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A parent should never dictate what their children should do in their life, but they can always help them achieve success. If you want your child to learn a valuable skill that will help propel their future career, coding is a perfect choice.

Coding is the language of the digital age, making it a highly valued skill in today’s job market, and its value is sure to increase as artificial intelligence (AI), and robotics become more prevalent. As a parent, it makes sense for you to want your children to be prepared for the future by helping them learn relevant skills such as coding. But just like any learning process, coding can be a challenge that children might not feel motivated to take on. 

Step 1 – Talk to your child

Sometimes, all it takes to motivate children is a good explanation. If your child understands why coding is a valuable skill and how it can help them in the future, they’re more likely to be enthusiastic about learning it. Of course, there’s also a big chance that it won’t be enough, but it’s a good starting point.

There are many reasons why coding is a great skill to learn for children. It enhances problem-solving skills, develops creativity, makes them resilient, and increases their market value when they enter the workforce. Your child may understand these, but they’re unlikely to motivate them as they’ll find them boring. However, if you tell them all the fun things they can do when they learn to code and how the learning process itself can be enjoyable, they might just take the initiative in learning.

Step 2 – Start with unplugged activities

Coding is done through computers, but learning it doesn’t necessarily have to be done in front of a screen. Learning coding “unplugged” means learning without the use of a computer. This eliminates the need for a computer and prevents children from feeling overwhelmed. Giving your child unplugged activities will introduce them to the basics of coding in a fun and creative way. There are many online resources you can refer to for unplugged activities like this list from Thinkfun.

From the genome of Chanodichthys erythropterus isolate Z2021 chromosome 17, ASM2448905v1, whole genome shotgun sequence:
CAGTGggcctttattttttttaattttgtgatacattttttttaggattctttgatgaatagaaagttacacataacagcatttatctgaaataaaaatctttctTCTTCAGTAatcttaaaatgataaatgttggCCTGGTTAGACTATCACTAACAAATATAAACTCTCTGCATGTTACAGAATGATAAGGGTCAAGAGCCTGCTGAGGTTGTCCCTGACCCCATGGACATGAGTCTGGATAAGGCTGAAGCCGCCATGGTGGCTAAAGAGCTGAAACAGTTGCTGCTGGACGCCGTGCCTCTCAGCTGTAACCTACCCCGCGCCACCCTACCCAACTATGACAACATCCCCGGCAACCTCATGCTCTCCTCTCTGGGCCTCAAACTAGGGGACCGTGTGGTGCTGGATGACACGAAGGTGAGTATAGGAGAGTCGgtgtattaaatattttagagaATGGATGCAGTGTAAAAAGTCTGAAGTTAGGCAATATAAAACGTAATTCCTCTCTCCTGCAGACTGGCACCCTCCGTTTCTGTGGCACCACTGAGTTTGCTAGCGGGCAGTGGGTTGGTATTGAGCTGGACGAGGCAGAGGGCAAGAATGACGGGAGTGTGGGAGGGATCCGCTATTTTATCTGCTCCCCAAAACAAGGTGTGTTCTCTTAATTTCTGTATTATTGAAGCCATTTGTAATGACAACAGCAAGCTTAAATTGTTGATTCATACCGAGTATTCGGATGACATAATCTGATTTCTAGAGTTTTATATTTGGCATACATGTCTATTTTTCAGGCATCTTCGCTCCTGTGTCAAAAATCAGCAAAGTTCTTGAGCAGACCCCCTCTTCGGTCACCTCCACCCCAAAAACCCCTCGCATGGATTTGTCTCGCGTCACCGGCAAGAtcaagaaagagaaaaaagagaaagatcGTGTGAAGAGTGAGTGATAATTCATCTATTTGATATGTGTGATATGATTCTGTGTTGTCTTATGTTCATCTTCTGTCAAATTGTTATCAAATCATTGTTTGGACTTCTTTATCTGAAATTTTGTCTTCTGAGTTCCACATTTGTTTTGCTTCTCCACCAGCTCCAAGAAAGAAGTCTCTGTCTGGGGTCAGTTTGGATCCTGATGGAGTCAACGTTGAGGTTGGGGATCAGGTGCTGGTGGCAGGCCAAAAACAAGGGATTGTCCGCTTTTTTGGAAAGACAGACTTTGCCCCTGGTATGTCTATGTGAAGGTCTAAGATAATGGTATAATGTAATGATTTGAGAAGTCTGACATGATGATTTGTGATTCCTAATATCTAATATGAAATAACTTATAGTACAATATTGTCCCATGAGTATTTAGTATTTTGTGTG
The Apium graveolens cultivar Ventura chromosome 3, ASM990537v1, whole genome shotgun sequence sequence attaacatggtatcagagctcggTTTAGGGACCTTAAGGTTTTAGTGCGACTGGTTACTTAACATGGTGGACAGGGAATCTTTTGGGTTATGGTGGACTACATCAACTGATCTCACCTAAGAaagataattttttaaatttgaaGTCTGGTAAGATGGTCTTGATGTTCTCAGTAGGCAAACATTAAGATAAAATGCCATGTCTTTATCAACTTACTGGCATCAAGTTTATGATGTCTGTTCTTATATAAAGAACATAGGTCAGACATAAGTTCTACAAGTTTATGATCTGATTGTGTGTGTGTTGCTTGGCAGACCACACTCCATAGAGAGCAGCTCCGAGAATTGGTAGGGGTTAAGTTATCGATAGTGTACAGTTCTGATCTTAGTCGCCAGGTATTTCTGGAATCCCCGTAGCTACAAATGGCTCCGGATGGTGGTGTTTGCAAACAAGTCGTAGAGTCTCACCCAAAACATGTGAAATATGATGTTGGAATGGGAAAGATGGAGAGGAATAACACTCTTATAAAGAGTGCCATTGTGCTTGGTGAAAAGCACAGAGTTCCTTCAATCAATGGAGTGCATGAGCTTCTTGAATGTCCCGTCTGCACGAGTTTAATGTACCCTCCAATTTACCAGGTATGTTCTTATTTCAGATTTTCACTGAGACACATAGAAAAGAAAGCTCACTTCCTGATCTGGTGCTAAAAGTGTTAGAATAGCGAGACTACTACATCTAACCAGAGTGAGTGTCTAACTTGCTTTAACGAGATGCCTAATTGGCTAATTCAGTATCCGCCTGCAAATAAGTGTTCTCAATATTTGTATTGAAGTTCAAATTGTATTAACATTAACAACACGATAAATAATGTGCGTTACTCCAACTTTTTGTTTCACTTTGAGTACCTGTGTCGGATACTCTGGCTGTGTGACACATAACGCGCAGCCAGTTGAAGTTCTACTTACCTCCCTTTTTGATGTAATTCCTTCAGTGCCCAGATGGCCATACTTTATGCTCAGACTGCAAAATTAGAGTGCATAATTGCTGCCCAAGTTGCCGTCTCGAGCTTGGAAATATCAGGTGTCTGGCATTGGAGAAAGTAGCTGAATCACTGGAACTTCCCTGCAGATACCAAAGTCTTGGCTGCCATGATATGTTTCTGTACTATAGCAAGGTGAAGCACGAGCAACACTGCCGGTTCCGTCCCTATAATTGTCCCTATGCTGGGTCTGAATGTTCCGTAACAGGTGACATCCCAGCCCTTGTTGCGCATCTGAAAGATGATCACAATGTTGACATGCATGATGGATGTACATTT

Step 3 – Find the right apps

Once your child has a good grasp of the fundamentals of coding, they can move on from unplugged activities. You’ll find that your child will be more than eager to start learning to code through electronic devices, but at the same time, you’ll face the challenge of managing their screen time. The trick is not to limit it but to make sure their screen time is being spent wisely. Instead of forcing them to go through boring coding material online, you can endorse apps that will allow them to explore more coding concepts while having fun.

The right apps will depend on your child’s age and skill level. Try to find apps that would encourage your child to explore and allow them to discover answers to the question “What would happen if I do this?” Recommend apps that would entice them to experiment, but also monitor whether they’ve explored everything the app has to offer so they can move on to the next one. 

Some apps and web resources that excel in teaching coding are the following:

  • Minecraft Education Edition (ages 11-18) – If your child is already into Minecraft, then this app is perfect for them. The popular video game Minecraft’s Education Edition allows children to learn how to code via interactive blocks as they build their own virtual environment.